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Australia, NZ dollars ease with equities, bonds underperform

Australia, NZ dollars ease with equities, bonds underperform

05/11/2021 22:27
Australia, NZ dollars ease with equities, bonds underperform

By Wayne Cole

- The Australian and New Zealand dollars pared recent gains on Wednesday as a sell-off in global shares dragged on risk currencies, while Aussie bonds underperformed as government borrowing plans disappointed bulls.

The Aussie faded to $0.7817 AUD=D3 and away from a 10-week top of $0.7891 hit early in the week. A sustained break of chart support around $0.7820 could see a test of $0.7790, and risk a relapse toward $0.7700.

The kiwi dollar eased to $0.7248 NZD=D3, having also failed to sustain a 10-week high at $0.7304. The loss of $0.7240/50 could see it back to $0.7210.

The Aussie was undermined in part by news China's Dalian Commodity Exchange was proposing to reduce the standard iron content requirement in its flagship futures, seeking to broaden supply sources and stem a record-setting rally. nL1N2MY1JX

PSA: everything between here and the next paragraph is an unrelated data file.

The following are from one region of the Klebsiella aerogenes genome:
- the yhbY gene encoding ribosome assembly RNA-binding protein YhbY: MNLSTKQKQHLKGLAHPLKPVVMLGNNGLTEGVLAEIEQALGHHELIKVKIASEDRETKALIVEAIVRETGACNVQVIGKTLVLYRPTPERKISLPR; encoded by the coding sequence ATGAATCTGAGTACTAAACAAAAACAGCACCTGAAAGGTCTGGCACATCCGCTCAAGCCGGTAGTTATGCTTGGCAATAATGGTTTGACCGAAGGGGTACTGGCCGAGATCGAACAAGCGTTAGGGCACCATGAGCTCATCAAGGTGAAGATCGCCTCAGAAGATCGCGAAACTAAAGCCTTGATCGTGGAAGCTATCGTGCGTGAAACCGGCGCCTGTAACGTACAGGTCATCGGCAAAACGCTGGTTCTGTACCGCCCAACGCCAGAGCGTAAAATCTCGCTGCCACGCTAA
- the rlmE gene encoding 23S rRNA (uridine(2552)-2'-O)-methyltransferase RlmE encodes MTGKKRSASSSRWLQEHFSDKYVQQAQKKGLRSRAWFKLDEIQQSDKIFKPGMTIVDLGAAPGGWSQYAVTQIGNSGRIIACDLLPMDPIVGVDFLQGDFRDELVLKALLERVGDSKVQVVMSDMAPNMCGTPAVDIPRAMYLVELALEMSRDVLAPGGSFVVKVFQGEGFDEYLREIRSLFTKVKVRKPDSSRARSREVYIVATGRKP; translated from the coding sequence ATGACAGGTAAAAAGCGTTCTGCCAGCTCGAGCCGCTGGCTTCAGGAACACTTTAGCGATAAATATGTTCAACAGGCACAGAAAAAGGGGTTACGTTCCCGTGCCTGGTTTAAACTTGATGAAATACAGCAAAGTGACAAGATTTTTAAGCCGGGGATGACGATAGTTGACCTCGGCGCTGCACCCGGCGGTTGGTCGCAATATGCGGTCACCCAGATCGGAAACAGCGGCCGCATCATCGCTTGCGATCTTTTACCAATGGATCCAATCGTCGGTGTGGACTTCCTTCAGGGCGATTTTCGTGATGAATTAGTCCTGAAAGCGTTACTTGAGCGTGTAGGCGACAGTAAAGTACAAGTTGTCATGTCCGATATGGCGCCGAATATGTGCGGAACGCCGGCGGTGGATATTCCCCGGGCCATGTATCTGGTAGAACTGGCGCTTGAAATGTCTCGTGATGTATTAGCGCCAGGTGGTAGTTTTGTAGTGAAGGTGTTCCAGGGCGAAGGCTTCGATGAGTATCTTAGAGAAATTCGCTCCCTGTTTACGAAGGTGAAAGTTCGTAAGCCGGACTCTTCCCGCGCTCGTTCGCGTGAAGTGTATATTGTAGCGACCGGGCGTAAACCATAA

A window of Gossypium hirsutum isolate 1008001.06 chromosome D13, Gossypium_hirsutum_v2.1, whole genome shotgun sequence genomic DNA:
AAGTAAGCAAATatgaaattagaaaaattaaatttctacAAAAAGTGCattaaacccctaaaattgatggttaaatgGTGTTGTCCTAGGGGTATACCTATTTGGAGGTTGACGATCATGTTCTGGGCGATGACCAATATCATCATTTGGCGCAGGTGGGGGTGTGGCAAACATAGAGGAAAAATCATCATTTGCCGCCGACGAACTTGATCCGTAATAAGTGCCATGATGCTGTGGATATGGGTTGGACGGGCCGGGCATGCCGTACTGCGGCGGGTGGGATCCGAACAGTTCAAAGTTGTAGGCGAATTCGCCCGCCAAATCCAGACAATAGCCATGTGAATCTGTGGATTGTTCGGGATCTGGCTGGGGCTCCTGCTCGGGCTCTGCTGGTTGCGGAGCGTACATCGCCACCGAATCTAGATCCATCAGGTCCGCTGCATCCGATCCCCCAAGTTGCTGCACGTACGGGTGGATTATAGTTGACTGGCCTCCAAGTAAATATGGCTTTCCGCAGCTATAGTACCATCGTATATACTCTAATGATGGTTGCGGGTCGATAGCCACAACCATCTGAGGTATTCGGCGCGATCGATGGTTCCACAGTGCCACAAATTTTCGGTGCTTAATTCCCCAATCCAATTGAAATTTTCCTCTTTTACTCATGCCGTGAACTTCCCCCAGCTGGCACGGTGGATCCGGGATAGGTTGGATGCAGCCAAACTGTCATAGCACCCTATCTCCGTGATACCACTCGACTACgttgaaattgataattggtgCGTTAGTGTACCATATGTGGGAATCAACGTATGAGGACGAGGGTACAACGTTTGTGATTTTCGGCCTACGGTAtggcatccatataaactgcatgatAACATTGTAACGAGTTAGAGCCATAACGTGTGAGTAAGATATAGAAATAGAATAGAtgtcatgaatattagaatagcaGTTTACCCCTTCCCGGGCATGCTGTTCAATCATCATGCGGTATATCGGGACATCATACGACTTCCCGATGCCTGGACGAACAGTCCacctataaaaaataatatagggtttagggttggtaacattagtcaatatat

Australia is a major producer of high quality iron ore, which is also the country's biggest export earner, so such a shift could temper prices and export receipts.

The strength of iron ore prices has been a windfall for miners' profits and taxes, helping the Australian government deliver a lower budget deficit than first feared.

Yet the 2021/22 budget released on Tuesday also included more spending than expected, which should support economic growth but also lifted its borrowing needs.

As a result, the government announced it would issue a total of A$210 billion ($164.35 billion) of bonds in the current year to end June, and A$80 billion in 2021/22. nS9N2KV027

That was above what most analysts had hoped for and triggered some selling of bonds, which pushed 10-year yields AU10YT=RR up to 1.728% from a low of 1.598% at the start of the week. The spread over U.S. Treasuries also widened by about 3 basis points to 10 basis points.

George Tharenou, an economist at UBS, estimated the budget contained A$96 billion in extra stimulus over five years, leading to upward pressure on wages and inflation.

That also increased the chance the Reserve Bank of Australia (RBA) would decide to limit its bond buying plans.

"We still expect the RBA to hold the cash rate until end-22, but we now see the risk of an earlier rate hike than the RBA's forward guidance," he added.

($1 = 1.2778 Australian dollars)

(Editing by Jacqueline Wong)

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